11:59 GMT23 April 2021
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    The US has been exhibiting "double standards" by favoring parity among nations, but just in words.

    New Delhi (Sputnik) — The biannual meeting of the World Trade Organization (WTO) has ended in a stalemate with member countries failing to approve even minor proposals including those on e-commerce and stopping the subsidy to illegal fishing that was deemed uncontroversial and much groundwork had been laid earlier for a consensus. The failure to reach any major deals means that negotiations on the same topics will continue into 2018.

    READ MORE: Uncertainty of Post-Brexit Trade Relations Proves Necessity of WTO — MC11 Chair

    "We have not achieved any multilateral outcomes…The sad reality is that we did not even agree to stop subsidizing illegal fishing. Procedural excuses and vetoes from one member or another, cynical hostage taking, have led to the sobering result of today," European Union Trade Commissioner Cecilia Malmstrom told a news conference.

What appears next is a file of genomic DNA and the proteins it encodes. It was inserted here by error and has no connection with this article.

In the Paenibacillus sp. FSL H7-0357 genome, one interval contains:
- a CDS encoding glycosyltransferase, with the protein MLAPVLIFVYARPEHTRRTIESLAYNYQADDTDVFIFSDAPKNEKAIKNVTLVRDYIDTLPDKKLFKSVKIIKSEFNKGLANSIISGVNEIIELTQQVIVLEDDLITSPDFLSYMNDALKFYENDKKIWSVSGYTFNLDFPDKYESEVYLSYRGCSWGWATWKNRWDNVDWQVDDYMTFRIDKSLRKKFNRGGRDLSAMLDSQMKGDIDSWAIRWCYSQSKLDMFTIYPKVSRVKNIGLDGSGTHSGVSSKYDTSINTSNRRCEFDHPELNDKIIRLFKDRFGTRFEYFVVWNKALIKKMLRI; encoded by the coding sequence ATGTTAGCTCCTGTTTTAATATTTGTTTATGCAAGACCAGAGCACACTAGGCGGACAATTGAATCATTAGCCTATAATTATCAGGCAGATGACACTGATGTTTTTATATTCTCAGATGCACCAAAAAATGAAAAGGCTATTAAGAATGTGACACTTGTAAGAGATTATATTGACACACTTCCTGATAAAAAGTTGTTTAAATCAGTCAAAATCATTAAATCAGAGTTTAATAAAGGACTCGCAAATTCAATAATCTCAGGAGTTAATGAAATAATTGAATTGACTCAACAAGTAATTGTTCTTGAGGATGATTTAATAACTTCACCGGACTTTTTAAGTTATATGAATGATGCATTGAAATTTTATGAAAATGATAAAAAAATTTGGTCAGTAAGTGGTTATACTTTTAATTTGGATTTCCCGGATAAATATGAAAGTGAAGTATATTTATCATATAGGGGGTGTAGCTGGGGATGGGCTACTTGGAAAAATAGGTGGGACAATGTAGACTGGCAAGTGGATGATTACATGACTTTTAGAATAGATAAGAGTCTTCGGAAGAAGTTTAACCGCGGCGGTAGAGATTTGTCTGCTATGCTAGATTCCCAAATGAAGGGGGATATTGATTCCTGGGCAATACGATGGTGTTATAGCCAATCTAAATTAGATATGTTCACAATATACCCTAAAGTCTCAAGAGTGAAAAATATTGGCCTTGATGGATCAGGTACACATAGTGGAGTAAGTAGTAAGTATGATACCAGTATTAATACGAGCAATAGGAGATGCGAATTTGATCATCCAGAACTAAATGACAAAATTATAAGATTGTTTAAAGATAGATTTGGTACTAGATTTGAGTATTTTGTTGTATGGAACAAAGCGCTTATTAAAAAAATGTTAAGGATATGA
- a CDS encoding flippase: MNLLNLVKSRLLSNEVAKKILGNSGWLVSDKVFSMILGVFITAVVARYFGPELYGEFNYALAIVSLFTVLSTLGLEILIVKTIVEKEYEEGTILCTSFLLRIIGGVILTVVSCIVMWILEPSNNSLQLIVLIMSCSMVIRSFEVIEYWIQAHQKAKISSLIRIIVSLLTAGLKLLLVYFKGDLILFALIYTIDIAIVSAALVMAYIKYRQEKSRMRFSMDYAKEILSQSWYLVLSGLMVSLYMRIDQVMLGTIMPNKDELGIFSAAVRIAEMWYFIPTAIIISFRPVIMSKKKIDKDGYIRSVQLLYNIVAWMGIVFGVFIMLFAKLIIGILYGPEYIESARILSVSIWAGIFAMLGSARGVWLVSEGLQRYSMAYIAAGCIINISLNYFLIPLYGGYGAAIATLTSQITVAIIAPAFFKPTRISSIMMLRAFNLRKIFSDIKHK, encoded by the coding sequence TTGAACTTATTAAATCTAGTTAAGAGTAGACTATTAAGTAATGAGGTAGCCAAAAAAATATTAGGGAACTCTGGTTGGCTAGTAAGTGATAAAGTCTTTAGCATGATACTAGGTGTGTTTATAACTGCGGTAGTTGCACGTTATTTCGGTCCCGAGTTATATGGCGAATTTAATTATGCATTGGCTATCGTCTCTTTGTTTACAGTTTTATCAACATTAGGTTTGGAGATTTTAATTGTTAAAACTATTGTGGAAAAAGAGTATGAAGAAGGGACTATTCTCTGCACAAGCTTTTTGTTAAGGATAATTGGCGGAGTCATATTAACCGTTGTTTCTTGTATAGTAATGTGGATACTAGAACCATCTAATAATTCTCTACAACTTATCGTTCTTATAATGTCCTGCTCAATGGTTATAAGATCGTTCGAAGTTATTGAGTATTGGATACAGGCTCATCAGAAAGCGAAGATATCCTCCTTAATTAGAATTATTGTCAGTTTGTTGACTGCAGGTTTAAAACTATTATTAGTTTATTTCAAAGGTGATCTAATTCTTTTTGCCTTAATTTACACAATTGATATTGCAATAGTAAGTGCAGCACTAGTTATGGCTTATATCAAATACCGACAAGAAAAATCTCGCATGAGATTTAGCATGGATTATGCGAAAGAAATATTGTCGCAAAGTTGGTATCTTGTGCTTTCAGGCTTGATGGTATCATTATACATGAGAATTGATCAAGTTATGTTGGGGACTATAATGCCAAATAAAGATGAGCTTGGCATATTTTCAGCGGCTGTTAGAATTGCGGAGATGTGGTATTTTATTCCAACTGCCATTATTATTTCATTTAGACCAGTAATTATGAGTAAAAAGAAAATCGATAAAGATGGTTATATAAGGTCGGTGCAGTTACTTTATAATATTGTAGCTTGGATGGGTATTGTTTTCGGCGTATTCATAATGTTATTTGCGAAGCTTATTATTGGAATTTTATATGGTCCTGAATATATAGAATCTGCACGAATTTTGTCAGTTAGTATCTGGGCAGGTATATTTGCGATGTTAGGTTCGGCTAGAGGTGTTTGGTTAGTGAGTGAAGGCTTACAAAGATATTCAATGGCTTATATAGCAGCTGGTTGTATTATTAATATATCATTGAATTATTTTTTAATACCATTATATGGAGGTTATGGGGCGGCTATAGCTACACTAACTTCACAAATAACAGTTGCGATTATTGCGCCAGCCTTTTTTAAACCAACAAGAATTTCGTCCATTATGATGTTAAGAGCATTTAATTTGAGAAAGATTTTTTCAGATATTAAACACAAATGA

Indian analysts have blamed the US for upsetting the agenda of the meeting by setting an acrimonious tone right from the begining of the discussions.

    "Lately WTO has been used or misused by large industrial countries like the US and their allies for promoting their commercial trade and it becomes their primary agenda for negotiations and discussions," Agribusiness expert Vijay Sardana told Sputnik.

    He is of the opinion that the US' criticism of differential treatment modalities is yet another proof of American double standards.

    "The double standard of America is loud and clear. On one hand, it talks of parity and justice for nations and increasing common good of the nations, while on the other hand, they are promoting profit and business for their own farmers. A relevant question amid the breakdown of talks is that if the American technology is so supreme, which it wants to export to all nations, why do they need to give subsidy to their farmers, he added.

    WTO requires unanimity among all 164 WTO member countries to arrive at an agreement.  U.S. Trade Representative Robert Lighthizer on Monday in the beginning of the meet had sharply criticized the WTO modalities especially the differential treatment for the developing countries in the 23-year-old world trade body.

    After the meeting, while some 70 countries including United States, European Union, Japan, and Brazil pledged to carry on with negotiations on rules to govern e-commerce, prominent growing economies like China, India, Vietnam, and Indonesia chose to stay away. This has raised questions about the body's ability to govern the increasingly disputed global trade.


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